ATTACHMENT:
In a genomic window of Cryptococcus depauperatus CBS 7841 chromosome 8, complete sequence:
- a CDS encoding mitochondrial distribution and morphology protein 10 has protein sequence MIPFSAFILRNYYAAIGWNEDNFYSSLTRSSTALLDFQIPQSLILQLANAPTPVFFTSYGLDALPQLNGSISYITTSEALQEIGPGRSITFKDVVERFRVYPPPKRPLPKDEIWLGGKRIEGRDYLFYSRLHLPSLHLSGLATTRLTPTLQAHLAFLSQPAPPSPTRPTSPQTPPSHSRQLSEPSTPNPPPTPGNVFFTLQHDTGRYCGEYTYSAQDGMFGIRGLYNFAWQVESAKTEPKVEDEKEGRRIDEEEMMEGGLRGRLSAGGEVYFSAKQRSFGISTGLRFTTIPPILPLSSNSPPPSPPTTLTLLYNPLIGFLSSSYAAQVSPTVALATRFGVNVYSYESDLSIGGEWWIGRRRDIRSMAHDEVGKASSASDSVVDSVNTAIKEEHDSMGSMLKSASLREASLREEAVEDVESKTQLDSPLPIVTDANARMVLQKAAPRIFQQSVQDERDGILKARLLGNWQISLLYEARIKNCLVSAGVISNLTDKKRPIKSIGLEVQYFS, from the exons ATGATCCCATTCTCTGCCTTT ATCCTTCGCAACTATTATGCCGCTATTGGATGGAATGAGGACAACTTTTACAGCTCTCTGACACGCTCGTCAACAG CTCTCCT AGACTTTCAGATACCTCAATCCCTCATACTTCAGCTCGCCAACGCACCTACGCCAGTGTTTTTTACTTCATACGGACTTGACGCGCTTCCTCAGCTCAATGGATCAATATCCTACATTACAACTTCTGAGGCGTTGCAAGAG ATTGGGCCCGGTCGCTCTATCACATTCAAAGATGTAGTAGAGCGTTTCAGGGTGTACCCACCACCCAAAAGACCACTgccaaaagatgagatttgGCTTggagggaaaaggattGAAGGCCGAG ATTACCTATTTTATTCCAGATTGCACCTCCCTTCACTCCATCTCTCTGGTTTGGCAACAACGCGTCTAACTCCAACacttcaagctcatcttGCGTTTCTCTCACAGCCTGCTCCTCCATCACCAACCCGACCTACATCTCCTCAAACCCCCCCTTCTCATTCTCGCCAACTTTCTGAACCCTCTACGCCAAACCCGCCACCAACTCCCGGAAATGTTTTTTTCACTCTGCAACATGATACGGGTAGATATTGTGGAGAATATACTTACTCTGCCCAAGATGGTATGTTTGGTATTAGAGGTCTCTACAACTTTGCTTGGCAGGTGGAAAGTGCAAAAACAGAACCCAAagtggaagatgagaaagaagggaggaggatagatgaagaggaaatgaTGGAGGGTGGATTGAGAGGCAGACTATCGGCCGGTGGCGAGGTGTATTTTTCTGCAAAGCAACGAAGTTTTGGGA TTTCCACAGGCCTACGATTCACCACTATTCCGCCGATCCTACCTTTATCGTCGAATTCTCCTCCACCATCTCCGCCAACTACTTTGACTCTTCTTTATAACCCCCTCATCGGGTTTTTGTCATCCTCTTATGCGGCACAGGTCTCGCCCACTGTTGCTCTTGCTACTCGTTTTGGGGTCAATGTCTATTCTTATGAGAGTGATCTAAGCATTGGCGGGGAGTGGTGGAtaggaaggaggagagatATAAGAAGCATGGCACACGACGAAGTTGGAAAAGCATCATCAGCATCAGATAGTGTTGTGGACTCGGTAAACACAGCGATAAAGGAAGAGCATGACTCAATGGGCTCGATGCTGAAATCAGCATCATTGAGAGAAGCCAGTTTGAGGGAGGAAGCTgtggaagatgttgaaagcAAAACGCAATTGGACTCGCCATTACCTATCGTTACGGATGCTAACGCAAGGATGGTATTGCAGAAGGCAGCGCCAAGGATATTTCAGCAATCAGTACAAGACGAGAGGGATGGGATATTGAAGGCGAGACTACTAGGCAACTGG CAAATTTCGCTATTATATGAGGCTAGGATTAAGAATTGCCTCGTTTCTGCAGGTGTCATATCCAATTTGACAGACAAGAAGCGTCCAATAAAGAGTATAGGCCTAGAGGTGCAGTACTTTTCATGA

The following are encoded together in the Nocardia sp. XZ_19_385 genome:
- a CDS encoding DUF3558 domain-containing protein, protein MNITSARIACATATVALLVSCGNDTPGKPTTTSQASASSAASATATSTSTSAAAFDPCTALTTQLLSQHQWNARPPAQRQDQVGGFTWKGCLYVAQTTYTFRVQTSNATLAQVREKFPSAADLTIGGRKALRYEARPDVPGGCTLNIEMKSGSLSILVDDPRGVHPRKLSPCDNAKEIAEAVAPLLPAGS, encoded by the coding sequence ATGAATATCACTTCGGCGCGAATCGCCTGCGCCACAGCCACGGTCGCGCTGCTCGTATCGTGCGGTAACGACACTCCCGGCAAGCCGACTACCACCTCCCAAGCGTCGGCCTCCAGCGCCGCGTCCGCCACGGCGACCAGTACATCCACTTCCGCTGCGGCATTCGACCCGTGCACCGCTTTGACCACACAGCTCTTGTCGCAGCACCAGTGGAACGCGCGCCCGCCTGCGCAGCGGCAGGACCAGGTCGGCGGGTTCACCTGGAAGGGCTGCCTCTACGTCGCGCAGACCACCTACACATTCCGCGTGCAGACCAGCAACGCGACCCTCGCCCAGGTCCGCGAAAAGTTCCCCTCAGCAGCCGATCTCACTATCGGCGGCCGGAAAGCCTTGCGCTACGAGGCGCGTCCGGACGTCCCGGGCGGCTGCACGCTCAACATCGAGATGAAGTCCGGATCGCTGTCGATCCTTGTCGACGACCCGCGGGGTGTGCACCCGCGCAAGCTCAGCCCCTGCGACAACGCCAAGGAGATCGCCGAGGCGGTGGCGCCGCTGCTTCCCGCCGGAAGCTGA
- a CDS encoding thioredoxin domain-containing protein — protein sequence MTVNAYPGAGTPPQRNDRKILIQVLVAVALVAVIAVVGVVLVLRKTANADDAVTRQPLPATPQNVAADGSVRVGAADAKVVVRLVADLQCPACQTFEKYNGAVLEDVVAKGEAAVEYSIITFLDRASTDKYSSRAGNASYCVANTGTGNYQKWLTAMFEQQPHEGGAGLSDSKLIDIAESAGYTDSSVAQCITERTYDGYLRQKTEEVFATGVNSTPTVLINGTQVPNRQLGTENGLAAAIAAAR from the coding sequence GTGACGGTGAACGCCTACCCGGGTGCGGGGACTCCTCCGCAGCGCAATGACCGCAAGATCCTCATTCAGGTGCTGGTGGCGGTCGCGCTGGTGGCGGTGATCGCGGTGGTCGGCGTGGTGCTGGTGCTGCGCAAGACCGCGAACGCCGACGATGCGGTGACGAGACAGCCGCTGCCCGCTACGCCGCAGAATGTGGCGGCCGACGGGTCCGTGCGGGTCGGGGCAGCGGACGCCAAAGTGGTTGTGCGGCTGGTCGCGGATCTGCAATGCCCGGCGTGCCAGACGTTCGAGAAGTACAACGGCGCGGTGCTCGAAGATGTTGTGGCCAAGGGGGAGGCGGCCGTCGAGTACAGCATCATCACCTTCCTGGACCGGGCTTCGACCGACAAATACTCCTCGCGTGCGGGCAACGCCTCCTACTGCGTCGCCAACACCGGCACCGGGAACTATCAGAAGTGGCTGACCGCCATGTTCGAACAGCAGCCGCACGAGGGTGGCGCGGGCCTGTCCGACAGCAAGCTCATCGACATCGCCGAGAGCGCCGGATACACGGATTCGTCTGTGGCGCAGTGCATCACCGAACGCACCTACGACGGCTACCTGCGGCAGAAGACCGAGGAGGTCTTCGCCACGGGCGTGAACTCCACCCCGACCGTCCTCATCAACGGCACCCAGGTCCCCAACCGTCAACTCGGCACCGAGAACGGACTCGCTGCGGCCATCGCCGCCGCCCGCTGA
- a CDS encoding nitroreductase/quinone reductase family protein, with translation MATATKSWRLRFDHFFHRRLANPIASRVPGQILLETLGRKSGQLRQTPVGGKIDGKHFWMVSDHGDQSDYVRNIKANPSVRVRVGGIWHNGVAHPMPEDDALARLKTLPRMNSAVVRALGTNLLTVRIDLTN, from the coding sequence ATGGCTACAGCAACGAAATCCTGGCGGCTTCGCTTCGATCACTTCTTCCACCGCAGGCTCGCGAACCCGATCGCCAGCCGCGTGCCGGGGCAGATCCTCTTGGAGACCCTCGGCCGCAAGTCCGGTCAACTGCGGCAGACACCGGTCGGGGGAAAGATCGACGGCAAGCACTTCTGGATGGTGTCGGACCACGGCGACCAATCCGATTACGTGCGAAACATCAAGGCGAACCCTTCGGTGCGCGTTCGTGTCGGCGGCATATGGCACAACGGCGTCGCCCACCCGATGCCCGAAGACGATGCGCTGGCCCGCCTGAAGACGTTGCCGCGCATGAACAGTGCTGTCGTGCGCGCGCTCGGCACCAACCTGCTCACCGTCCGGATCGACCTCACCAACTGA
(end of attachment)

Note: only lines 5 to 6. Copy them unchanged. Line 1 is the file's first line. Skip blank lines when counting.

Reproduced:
- a CDS encoding thioredoxin domain-containing protein — protein sequence MTVNAYPGAGTPPQRNDRKILIQVLVAVALVAVIAVVGVVLVLRKTANADDAVTRQPLPATPQNVAADGSVRVGAADAKVVVRLVADLQCPACQTFEKYNGAVLEDVVAKGEAAVEYSIITFLDRASTDKYSSRAGNASYCVANTGTGNYQKWLTAMFEQQPHEGGAGLSDSKLIDIAESAGYTDSSVAQCITERTYDGYLRQKTEEVFATGVNSTPTVLINGTQVPNRQLGTENGLAAAIAAAR from the coding sequence GTGACGGTGAACGCCTACCCGGGTGCGGGGACTCCTCCGCAGCGCAATGACCGCAAGATCCTCATTCAGGTGCTGGTGGCGGTCGCGCTGGTGGCGGTGATCGCGGTGGTCGGCGTGGTGCTGGTGCTGCGCAAGACCGCGAACGCCGACGATGCGGTGACGAGACAGCCGCTGCCCGCTACGCCGCAGAATGTGGCGGCCGACGGGTCCGTGCGGGTCGGGGCAGCGGACGCCAAAGTGGTTGTGCGGCTGGTCGCGGATCTGCAATGCCCGGCGTGCCAGACGTTCGAGAAGTACAACGGCGCGGTGCTCGAAGATGTTGTGGCCAAGGGGGAGGCGGCCGTCGAGTACAGCATCATCACCTTCCTGGACCGGGCTTCGACCGACAAATACTCCTCGCGTGCGGGCAACGCCTCCTACTGCGTCGCCAACACCGGCACCGGGAACTATCAGAAGTGGCTGACCGCCATGTTCGAACAGCAGCCGCACGAGGGTGGCGCGGGCCTGTCCGACAGCAAGCTCATCGACATCGCCGAGAGCGCCGGATACACGGATTCGTCTGTGGCGCAGTGCATCACCGAACGCACCTACGACGGCTACCTGCGGCAGAAGACCGAGGAGGTCTTCGCCACGGGCGTGAACTCCACCCCGACCGTCCTCATCAACGGCACCCAGGTCCCCAACCGTCAACTCGGCACCGAGAACGGACTCGCTGCGGCCATCGCCGCCGCCCGCTGA
- a CDS encoding nitroreductase/quinone reductase family protein, with translation MATATKSWRLRFDHFFHRRLANPIASRVPGQILLETLGRKSGQLRQTPVGGKIDGKHFWMVSDHGDQSDYVRNIKANPSVRVRVGGIWHNGVAHPMPEDDALARLKTLPRMNSAVVRALGTNLLTVRIDLTN, from the coding sequence ATGGCTACAGCAACGAAATCCTGGCGGCTTCGCTTCGATCACTTCTTCCACCGCAGGCTCGCGAACCCGATCGCCAGCCGCGTGCCGGGGCAGATCCTCTTGGAGACCCTCGGCCGCAAGTCCGGTCAACTGCGGCAGACACCGGTCGGGGGAAAGATCGACGGCAAGCACTTCTGGATGGTGTCGGACCACGGCGACCAATCCGATTACGTGCGAAACATCAAGGCGAACCCTTCGGTGCGCGTTCGTGTCGGCGGCATATGGCACAACGGCGTCGCCCACCCGATGCCCGAAGACGATGCGCTGGCCCGCCTGAAGACGTTGCCGCGCATGAACAGTGCTGTCGTGCGCGCGCTCGGCACCAACCTGCTCACCGTCCGGATCGACCTCACCAACTGA